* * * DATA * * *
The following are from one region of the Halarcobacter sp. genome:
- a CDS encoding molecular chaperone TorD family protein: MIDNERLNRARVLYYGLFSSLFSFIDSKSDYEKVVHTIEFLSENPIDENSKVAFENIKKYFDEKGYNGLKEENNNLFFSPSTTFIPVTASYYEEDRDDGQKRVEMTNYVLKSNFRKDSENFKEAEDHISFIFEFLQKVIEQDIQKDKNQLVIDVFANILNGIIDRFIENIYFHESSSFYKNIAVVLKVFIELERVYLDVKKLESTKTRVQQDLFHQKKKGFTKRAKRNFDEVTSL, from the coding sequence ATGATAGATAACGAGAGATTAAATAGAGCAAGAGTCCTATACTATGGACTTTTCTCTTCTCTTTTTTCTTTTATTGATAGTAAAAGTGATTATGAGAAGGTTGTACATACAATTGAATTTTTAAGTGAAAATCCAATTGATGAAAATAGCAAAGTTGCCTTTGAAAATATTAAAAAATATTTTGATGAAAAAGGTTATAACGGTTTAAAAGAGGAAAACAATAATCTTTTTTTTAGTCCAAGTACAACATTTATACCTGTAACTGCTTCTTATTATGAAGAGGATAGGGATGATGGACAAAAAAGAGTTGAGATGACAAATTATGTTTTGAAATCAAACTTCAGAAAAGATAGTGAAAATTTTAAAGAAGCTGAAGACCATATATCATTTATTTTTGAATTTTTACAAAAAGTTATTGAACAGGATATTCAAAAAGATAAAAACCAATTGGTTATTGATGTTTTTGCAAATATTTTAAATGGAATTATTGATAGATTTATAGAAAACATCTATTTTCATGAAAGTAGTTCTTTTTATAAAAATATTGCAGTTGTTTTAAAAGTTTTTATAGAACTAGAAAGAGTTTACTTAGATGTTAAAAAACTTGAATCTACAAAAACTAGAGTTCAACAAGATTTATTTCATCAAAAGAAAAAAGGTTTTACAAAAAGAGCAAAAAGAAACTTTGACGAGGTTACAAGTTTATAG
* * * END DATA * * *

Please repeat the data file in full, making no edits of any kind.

The following are from one region of the Halarcobacter sp. genome:
- a CDS encoding molecular chaperone TorD family protein: MIDNERLNRARVLYYGLFSSLFSFIDSKSDYEKVVHTIEFLSENPIDENSKVAFENIKKYFDEKGYNGLKEENNNLFFSPSTTFIPVTASYYEEDRDDGQKRVEMTNYVLKSNFRKDSENFKEAEDHISFIFEFLQKVIEQDIQKDKNQLVIDVFANILNGIIDRFIENIYFHESSSFYKNIAVVLKVFIELERVYLDVKKLESTKTRVQQDLFHQKKKGFTKRAKRNFDEVTSL, from the coding sequence ATGATAGATAACGAGAGATTAAATAGAGCAAGAGTCCTATACTATGGACTTTTCTCTTCTCTTTTTTCTTTTATTGATAGTAAAAGTGATTATGAGAAGGTTGTACATACAATTGAATTTTTAAGTGAAAATCCAATTGATGAAAATAGCAAAGTTGCCTTTGAAAATATTAAAAAATATTTTGATGAAAAAGGTTATAACGGTTTAAAAGAGGAAAACAATAATCTTTTTTTTAGTCCAAGTACAACATTTATACCTGTAACTGCTTCTTATTATGAAGAGGATAGGGATGATGGACAAAAAAGAGTTGAGATGACAAATTATGTTTTGAAATCAAACTTCAGAAAAGATAGTGAAAATTTTAAAGAAGCTGAAGACCATATATCATTTATTTTTGAATTTTTACAAAAAGTTATTGAACAGGATATTCAAAAAGATAAAAACCAATTGGTTATTGATGTTTTTGCAAATATTTTAAATGGAATTATTGATAGATTTATAGAAAACATCTATTTTCATGAAAGTAGTTCTTTTTATAAAAATATTGCAGTTGTTTTAAAAGTTTTTATAGAACTAGAAAGAGTTTACTTAGATGTTAAAAAACTTGAATCTACAAAAACTAGAGTTCAACAAGATTTATTTCATCAAAAGAAAAAAGGTTTTACAAAAAGAGCAAAAAGAAACTTTGACGAGGTTACAAGTTTATAG